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[greenyes] pulverizing is not recycling glass
it is not recycling to use pulverized glass as an aggregate/drainrock at construction sites or anywhere else...it's re-use because the glass is still in it's orginal form, just smaller, and it's composition has not been changed/amended.    some of glass re-use (instead of recycling) comparative energy savings comes from 1) the avoided expenditure of energy in the extraction of gravel/limestone/sand and 2) the avoided disposal costs of glass landfilling and 3) the streamlined labor/transportation issue of using gravel transporation equipment and staff services for moving glass instead of the gravel.    any thoughts/data available on that?  :}melissa terry just a thought. 

Helen Spiegelman <hspie@no.address> wrote:Thanks to John Reindl for supplying yet another piece of credible testimony 
underscoring the limited environmental benefits of recycling glass.

Everyone needs to understand that the environmental benefits quantified 
below apply only when the glass is recycled back into glass. The much more 
common practice is to "recycle" glass into drainrock/aggregate substitute 
at construction sites. This "recycling" application represents a complete 
write-off of all the energy used to transform the sand into glass in the 
first place.

Is glass recycling a benefit to the environment or a feel-good exercise at 
considerable public expense?

Helen.

At 09:05 AM 04/14/2003 -0500, Reindl, John wrote:
>Hi all ~
>
>I have seen various computer models that tally up the environmental impacts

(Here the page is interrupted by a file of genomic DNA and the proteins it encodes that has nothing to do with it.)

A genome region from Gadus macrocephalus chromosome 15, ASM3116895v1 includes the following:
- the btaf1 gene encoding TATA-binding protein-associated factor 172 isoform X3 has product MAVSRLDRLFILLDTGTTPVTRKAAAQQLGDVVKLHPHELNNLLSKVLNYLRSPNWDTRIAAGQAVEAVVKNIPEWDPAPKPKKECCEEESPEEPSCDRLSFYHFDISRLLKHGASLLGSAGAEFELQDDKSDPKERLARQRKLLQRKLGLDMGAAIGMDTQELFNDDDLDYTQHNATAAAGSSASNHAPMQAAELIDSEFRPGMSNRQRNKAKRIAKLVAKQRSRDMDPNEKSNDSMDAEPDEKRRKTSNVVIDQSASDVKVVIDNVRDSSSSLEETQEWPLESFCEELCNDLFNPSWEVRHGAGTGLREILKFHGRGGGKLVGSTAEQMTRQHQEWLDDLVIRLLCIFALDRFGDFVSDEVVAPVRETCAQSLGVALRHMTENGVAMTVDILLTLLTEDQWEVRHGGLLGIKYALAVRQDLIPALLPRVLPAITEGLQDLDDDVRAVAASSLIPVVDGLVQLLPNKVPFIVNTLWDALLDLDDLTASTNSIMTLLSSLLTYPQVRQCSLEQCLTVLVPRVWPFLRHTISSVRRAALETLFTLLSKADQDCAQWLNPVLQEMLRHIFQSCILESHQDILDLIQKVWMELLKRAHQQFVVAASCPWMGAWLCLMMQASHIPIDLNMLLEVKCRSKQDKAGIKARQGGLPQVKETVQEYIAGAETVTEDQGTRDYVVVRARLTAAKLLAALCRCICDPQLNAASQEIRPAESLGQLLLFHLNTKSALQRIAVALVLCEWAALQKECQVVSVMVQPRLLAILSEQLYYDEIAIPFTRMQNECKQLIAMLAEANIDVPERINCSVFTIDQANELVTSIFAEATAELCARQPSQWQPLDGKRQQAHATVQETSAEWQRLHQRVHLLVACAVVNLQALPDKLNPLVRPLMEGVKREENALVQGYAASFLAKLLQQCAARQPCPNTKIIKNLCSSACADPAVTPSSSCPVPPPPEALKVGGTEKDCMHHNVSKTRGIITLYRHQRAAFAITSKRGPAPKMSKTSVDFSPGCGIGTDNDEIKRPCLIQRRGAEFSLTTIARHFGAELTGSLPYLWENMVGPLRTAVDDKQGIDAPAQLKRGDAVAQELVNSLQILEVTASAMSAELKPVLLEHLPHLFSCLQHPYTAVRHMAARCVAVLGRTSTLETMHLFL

>of recycling glass. The latest -- and very clearly stated -- is in the 2001
>edition of "Integrated Solid Waste Management: A Life Cycle Inventory", by
>Forbes McDougall, et. al.
>
>On pages 441-442, Table 22.3 compares about 50 parameters, and I would be
>glad to copy and either mail or fax the tables to people.
>
>Here are some of the data, expressed on a metric ton basis of finished
>product:
>
> Parameter Virgin Recycled
>
>Engery (GJoules) 14.5 11.04
>
>Carbon dioxide 145,600 57,000
>
>NOx 1500 2880
>
>Suspended solids - water 7760 796
>
>Chlorides -water 99,900 8,410
>
>Total organics - water 68.5 80.7
>
>On the energy issue, a gigajoule is a billion joules and there are 1054
>joules in a BTU. Thus, making a metric ton of glass from recycled material
>saves about 3.3 million BTUs, or 3 million BTUs per US ton, according to
>this source. In comparison, according to data in the March/April 1981 issue
>of BioCycle, an article by Jerry Powell puts the savings at 2.95 million
>BTUs a ton, although the article has alternative estimates of 1.3 to 2.5
>million BTUs. In the same article, it is noted that a gallon of gasoline has
>128,000 BTUs.
>
>The data do not include the impacts of collection, processing or
>transportation, which is included in other sections of the book.
>
>Other LCA models also exist, including one by Argonne National Labs, which
>looked at the distance to which cullet can be transported before the energy
>of transportation exceeds the energy savings. If I can find the data of
>these other studies, I will let people know.
>
>It should be noted that on a per ton basis, the energy savings from glass
>are less than the savings from all other products listed in the above book.
>The book listed above does not evaluate the relative importance of the
>various environmental impacts nor does it look at a possible economic value
>for the individual impacts, as is done in environmental valuation studies.
>
>John Reindl, Recycling Manager
>Dane County, WI
>
>
>
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